Note: the watermark in the lower right does not appear in the final print.
Take Me To Your Leader - Fine art photograph of a vintage toy robot by Edward M. Fielding - www.edwardfielding.com
This grungy, vintage look at an old tin toy windup robot outer spaceman alien straight out of a sci-fi movie wants to know where the leader.
This image had been carefully crafted to produce an almost 3D effect with layers of grime and grunge effects.
History of wind up toys:
In the late 15th century, Karel Grod, a German inventor, created some of the first wind-up toys, including a metal fly and a mechanical eagle. Also, in 1509, Leonardo da Vinci created a wind-up lion as a greeting for Louis XII in Italy. Wind-up toys were at first for only royalty, and were much more elaborate, with complex systems of gears and springs. In support of his theory that all animals are very complex machines, Ren� Descartes may have attempted to build some automata. According to legend, a life-sized wind-up human girl was discovered in his luggage aboard a ship in which he was travelling to Sweden, and was thrown overboard by order of the ship's Captain.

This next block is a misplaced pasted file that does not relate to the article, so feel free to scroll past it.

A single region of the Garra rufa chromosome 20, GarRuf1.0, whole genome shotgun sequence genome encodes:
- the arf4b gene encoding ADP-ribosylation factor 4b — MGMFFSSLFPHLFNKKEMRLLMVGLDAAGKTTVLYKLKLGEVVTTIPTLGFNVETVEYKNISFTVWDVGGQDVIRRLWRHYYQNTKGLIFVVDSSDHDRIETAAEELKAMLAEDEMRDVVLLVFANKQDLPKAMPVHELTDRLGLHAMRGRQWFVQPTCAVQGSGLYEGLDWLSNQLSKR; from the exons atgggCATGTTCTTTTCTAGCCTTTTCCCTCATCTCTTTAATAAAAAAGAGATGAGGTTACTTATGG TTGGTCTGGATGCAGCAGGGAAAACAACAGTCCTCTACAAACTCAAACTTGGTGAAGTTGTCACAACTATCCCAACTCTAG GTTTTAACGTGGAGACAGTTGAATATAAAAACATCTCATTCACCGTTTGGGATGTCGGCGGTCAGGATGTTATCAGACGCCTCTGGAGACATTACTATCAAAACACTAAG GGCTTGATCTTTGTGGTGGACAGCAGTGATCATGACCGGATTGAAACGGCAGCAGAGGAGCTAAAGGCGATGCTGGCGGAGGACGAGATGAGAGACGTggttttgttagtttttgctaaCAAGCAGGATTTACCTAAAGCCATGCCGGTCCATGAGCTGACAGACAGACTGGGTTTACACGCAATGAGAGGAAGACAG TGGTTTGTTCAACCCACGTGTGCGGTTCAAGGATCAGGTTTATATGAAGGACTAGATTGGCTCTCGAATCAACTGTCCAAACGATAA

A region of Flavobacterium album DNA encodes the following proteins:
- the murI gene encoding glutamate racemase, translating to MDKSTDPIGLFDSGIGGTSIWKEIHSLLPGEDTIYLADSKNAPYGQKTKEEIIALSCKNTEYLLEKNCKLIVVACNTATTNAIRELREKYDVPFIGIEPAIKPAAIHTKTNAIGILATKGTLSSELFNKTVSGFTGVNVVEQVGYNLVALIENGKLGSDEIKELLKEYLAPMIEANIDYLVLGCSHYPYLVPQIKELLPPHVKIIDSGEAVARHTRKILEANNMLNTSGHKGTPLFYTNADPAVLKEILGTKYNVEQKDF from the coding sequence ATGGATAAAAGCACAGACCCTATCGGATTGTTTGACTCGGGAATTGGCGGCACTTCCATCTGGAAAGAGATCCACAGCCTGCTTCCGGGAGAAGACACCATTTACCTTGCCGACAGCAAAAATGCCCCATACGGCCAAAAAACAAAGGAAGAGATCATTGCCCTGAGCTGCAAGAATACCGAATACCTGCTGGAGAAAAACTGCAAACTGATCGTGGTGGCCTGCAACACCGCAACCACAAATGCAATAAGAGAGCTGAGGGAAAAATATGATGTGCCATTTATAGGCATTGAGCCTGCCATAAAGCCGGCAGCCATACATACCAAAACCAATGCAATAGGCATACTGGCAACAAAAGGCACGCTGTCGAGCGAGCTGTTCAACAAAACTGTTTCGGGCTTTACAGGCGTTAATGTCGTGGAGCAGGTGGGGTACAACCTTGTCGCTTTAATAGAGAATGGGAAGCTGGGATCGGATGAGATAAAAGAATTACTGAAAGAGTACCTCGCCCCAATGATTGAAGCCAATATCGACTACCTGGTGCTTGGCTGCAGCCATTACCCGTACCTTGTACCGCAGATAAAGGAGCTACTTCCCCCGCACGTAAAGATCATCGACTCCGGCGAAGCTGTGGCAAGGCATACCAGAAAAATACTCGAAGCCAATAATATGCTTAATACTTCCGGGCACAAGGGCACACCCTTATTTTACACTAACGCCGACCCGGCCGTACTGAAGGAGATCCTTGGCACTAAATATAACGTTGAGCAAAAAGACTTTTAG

After the much larger, elaborate wind-up machine art declined in interest, wind-up toys were created very cheaply and in very large numbers by the 1800s. Wind-up machines then became known as wind-up toys, and were designed in all different forms to move around.
European toy makers created and mass produced the first tin windup toys during the late 1880s. Over the next 60 to 70 years, more manufacturers created ever more intricate designs. The trend stopped with the introduction of the small and inexpensive Alkaline battery in the 1960s which allowed motors to run without a wind up mechanism. Over the next 20 years, wind up toys lost popularity.
Plastic Wind-ups started in 1977 when the Japanese company Tomy made a walking Robot (Rascal Robot). Tomy's ability to build small precise plastic gears and parts allowed them to greatly reduce the size of the gearbox (housing the spring drive).
Photography Showcase Newspaper
January 10th, 2013
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